This week's Daily Mail report

The Daily Mail’s report

The Daily Mail was one of a number of national newspapers to report on the Soil Association’s recent campaign against ‘green washing’ (right). This is the growing trend by major beauty brands to promote their products as natural and organic – when they’re often very far from that.

Established in 1946 by a small group of farmers, scientists and nutritionists, the Soil Association is best known for campaigning for healthy food, farming and land use. But these days their organic symbol can be seen on everything from textiles to cosmetics. It’s a sign that a company is fully committed to the highest standards of sustainability.

soil-assoc-logoBotanicals was one of the first skin care companies to be approved and certified by the Soil Association. For a small company like us, it was (and still is) quite an expensive and time-consuming commitment. But we feel strongly that skin care products should only be made with natural and organically-grown ingredients. And without any artificial chemicals, additives and colourings – which often pose significant health concerns. So joining the Soil Association was a must for us.

As well as being an organic farmer, Peter Melchett is the Soil Association’s Policy Director. It was his report that the national papers picked up when he highlighted the number of major brands who falsely claim their products are both natural and organic.

“Under European law, if anyone wants to describe food as organic, it has to meet European legal standards,” explained Peter. “The European Union does not have its own standards for health and beauty products, so here the general law of the land applies – that labels should not be misleading.

Misleading consumers

“There is no doubt that many products claiming to be organic or something similar are, quite simply, misleading consumers. Under Soil Association standards, to use the word organic in the product name, it must contain over 95% organic ingredients, excluding water.”

Some of the 'green-washed' products identified by the Soil Association.

Some of the ‘green-washed’ products identified by the Soil Association.

Boots were recently reported to the Advertising Standards Authority over the marketing of their product ‘Little Me Organics, Oh So Gentle Hair and Body Wash’. The Authority ruled that Boots’ advertisement was misleading as the product contains less than 5% organic ingredients. They said that a product should be defined as organic only if it contains “a high proportion of organic ingredients”.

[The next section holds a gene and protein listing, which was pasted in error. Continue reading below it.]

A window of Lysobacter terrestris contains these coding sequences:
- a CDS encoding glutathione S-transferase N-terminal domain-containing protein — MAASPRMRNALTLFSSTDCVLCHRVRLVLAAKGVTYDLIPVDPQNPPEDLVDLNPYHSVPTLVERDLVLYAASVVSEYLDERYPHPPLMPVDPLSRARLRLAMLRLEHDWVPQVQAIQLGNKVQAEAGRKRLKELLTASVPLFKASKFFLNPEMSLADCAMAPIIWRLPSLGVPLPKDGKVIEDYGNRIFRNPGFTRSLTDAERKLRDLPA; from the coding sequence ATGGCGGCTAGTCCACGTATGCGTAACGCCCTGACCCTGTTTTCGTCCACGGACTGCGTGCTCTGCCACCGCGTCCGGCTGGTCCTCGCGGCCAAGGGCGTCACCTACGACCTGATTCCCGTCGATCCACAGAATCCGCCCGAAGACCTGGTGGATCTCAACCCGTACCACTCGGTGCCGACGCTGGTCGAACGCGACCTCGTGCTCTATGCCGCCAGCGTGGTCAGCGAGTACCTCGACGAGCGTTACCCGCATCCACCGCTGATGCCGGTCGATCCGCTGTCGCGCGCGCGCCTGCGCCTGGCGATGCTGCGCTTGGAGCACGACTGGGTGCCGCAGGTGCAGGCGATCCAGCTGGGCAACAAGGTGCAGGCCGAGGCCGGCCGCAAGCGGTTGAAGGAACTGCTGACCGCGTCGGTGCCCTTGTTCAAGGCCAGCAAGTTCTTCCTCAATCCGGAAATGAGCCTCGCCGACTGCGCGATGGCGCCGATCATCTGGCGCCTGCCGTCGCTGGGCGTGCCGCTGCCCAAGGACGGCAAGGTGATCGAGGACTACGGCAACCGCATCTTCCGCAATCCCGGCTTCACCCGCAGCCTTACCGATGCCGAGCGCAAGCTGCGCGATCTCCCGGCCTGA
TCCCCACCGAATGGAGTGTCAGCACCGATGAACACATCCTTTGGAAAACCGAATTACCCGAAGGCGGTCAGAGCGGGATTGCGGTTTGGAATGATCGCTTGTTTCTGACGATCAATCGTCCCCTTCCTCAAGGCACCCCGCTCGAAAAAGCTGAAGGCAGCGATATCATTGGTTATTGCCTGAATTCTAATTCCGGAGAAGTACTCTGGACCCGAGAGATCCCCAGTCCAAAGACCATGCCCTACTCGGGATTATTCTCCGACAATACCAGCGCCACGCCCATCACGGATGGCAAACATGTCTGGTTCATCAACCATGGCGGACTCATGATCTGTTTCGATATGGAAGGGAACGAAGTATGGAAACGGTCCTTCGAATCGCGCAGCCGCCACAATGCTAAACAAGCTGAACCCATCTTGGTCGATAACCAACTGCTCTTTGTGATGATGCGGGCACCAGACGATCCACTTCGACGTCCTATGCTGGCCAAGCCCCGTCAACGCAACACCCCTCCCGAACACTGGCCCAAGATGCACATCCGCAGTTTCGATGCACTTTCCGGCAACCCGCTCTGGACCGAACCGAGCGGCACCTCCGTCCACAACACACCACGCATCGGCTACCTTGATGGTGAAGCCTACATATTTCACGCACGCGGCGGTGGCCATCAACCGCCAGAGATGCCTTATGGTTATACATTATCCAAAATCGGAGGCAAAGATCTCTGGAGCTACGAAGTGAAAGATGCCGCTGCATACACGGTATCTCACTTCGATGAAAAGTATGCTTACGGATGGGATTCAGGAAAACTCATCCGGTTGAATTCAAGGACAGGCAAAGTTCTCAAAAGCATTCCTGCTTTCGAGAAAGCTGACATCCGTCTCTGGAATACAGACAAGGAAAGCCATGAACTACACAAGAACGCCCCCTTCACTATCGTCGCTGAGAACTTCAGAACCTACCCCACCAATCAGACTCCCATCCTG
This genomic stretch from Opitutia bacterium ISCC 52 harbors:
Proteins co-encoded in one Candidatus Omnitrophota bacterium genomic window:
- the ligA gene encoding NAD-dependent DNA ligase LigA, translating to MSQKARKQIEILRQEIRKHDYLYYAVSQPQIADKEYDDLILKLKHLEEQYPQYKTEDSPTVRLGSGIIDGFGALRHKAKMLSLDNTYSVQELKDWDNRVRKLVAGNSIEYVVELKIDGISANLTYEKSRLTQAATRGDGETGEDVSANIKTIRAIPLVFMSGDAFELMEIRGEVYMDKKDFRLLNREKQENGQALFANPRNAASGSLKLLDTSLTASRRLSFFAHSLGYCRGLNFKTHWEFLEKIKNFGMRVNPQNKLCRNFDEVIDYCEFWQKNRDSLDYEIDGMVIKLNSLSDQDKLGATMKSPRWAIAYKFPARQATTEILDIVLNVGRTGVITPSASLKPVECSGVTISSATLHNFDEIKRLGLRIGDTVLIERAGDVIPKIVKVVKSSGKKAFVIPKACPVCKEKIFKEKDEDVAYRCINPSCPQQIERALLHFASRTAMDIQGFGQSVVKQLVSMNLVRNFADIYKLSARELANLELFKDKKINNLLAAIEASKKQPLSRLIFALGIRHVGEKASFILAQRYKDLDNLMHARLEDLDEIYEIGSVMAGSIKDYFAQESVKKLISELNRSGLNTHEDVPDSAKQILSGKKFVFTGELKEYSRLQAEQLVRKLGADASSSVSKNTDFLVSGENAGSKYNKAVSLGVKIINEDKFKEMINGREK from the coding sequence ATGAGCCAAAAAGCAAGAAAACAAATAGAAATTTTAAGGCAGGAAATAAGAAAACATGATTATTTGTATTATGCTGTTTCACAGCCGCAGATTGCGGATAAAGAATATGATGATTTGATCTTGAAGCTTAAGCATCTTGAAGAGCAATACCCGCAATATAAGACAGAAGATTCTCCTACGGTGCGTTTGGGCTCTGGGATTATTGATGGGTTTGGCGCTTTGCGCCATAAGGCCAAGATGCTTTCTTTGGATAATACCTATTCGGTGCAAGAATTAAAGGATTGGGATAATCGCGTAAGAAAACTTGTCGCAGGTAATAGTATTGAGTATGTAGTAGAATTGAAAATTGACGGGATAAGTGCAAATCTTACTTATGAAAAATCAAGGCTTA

But Boots does not seem to have learned its lesson. The Soil Association discovered a Boots facial oil currently on sale which says it is 100% organic on the box, but actually contains at least four non-organic ingredients.

Peter reacted to this by saying; “To provide their customers with an accurate product description, Boots should say on the box which ingredients are certified organic, and what proportion of the product, excluding water, this represents.”

The Soil Association found other Boots ‘botanics’ products which claim to be organic – and some which even use their own Boots logo to claim their ingredients are organic; including Organic Hot Cloth Cleansing Balm and Organic Rosewater Toning Spritz.

While some of the ingredients in these products may indeed be certified as organic, the products themselves are not certified, and Peter believes this is misleading customers.

Potentially dangerous ingredients

But Boots is not alone. The Soil Association found a Nivea ‘Pure and Natural’ handcream which carries an unofficial leaf stamp that claims the product is 95% natural, but among other things it contains Methylisothiazolinone, a preservative which could be carcinogenic and is suspected of causing nerve damage.

They also discovered a range of hair and body products branded Organix, from a US beauty company (not the UK baby food company of the same name, which sells high quality organic products). The US Organix coconut shampoo contains no organic ingredients, is not certified, and contains potential carcinogens among other ingredients. Neither product would be permitted under Soil Association certification.

Organic September Campaign

sa-campaign-logoTo try and help tackle the problem of misleading labelling, the Soil Association is launching ‘Small Changes, Big Difference’ as part of their annual Organic September campaign. A major event in the campaign will be a national Organic Beauty Weekend on the 7-8 September. (Click here for details.)

The Soil Association will be coordinating a range of taster and sample sessions with some of the UK’s most significant organic health and beauty brands, producers and retailers. Botanicals will be taking part in the campaign. Full details to follow.